Objectives: To assess the safety and efficacy of antibiotics treatment for suspected acute uncomplicated appendicitis and to monitor the long term follow-up of non-operated patients.
Background: Right lower quadrant abdominal pain is a common cause of emergency department admission. The natural history of acute appendicitis nonoperatively treated with antibiotics remains unclear.
Methods: In 2010, a total of 159 patients [mean AIR (Appendicitis Inflammatory Response) score = 4.9 and mean Alvarado score = 5.2] with suspected appendicitis were enrolled and underwent nonoperative management (NOM) with amoxicillin/clavulanate. The follow-up period was 2 years.
Results: Short-term (7 days) NOM failure rate was 11.9%. All patients with initial failures were operated within 7 days. At 15 days, no recurrences were recorded. After 2 years, the overall recurrence rate was 13.8% (22/159); 14 of 22 patients were successfully treated with further cycle of amoxicillin/clavulanate. No major side effects occurred. Abdominal pain assessed by the Numeric Rating Scale and the visual analog scale; median Numeric Rating Scale score was 3 at 5 days and 2 after 7 days. Mean length of stay of nonoperatively managed patients was 0.4 days, and mean sick leave period was 5.8 days. Long-term efficacy of NOM treatment was 83% (118 patients recurrence free and 14 patients with recurrence nonoperatively managed). None of the single factors forming the Alvarado or AIR score were independent predictors of failure of NOM or long-term recurrence. Alvarado and AIR scores were the only independent predictive factors of NOM failure after multivariate analysis, but both did not correlate with recurrences. Overall costs of NOM and antibiotics were €316.20 per patient.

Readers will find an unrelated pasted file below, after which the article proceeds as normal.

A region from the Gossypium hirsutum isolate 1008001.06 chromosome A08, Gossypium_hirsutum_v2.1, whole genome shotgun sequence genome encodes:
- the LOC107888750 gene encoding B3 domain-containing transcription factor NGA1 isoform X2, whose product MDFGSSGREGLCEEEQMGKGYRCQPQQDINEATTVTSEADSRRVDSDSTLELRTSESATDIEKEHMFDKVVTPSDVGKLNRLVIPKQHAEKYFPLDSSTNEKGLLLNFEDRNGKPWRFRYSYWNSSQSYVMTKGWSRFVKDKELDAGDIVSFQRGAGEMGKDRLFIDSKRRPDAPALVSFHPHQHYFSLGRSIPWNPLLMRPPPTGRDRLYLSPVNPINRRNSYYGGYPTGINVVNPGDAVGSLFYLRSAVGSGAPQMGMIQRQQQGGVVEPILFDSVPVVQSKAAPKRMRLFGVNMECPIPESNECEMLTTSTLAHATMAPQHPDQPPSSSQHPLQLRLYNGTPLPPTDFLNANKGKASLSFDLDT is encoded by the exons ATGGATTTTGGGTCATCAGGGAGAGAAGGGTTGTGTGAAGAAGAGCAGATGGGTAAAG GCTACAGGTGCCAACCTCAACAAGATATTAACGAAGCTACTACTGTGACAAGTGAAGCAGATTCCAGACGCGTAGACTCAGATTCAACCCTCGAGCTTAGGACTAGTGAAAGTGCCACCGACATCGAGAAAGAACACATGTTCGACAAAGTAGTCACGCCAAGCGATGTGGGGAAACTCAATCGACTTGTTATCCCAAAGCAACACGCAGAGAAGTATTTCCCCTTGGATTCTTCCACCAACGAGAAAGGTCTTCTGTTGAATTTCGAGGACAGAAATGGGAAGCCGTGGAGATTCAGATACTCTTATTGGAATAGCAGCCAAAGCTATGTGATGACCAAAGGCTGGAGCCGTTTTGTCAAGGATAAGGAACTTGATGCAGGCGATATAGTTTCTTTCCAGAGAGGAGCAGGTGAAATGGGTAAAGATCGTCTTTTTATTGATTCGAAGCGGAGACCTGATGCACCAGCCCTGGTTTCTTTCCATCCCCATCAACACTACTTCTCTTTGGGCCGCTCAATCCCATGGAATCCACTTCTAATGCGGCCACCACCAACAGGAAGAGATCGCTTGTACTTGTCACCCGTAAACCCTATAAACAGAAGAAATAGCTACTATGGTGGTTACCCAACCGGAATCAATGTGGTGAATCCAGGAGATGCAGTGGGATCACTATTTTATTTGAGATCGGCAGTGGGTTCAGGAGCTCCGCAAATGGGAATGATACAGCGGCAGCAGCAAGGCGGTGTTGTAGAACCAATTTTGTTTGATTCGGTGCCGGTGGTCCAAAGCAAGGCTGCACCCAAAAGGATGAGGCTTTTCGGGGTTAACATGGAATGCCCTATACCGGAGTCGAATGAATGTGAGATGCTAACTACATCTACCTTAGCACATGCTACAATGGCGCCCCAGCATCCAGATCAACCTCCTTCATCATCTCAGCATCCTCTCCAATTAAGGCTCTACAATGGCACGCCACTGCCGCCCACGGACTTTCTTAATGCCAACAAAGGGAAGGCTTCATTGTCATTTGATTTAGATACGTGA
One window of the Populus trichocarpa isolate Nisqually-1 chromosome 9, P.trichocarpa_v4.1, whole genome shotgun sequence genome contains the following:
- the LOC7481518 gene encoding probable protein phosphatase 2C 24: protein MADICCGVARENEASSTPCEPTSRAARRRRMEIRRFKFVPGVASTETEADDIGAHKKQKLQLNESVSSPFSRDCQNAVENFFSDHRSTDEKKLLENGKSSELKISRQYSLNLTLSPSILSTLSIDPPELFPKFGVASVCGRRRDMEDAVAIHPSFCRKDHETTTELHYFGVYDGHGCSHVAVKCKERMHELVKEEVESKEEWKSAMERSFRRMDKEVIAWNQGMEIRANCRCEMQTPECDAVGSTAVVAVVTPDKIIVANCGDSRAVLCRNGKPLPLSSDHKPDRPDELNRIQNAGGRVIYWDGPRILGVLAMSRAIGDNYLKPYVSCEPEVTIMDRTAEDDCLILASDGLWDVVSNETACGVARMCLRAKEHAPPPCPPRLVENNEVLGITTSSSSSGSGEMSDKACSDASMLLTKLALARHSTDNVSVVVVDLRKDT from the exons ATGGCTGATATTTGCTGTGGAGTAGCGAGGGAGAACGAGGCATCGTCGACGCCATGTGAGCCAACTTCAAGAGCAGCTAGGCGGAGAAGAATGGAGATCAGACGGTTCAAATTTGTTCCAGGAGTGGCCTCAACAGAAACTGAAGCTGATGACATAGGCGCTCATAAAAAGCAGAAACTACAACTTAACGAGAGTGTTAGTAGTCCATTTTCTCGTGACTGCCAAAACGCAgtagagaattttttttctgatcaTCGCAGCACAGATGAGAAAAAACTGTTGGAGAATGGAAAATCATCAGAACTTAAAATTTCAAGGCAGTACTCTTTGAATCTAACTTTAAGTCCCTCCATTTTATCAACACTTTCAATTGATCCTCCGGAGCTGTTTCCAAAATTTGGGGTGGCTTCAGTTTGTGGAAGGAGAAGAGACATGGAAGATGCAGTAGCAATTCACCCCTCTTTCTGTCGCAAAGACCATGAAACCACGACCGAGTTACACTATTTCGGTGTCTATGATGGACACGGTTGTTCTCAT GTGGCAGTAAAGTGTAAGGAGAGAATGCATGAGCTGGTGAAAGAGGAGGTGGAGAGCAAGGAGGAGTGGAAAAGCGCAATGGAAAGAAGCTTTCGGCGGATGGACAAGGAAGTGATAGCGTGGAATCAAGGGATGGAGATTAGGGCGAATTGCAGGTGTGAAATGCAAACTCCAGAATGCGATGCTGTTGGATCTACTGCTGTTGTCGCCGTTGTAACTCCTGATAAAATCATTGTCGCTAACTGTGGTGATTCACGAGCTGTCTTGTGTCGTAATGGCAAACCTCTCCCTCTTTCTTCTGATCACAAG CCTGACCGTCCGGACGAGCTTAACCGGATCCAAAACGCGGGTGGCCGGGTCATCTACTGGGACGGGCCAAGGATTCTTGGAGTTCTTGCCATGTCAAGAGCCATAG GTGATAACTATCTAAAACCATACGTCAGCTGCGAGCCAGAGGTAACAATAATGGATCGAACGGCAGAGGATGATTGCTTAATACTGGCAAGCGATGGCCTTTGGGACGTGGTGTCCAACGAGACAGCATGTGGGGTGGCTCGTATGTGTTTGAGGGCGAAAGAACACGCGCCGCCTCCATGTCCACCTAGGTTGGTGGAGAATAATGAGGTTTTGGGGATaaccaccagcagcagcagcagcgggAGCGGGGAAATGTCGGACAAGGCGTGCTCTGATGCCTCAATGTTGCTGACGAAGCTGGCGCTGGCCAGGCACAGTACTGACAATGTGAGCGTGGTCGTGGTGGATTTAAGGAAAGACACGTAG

Conclusions: Antibiotics for suspected acute appendicitis are safe and effective and may avoid unnecessary appendectomy, reducing operation rate, surgical risks, and overall costs. After 2 years of follow-up, recurrences of nonoperatively treated right lower quadrant abdominal pain are less than 14% and may be safely and effectively treated with further antibiotics.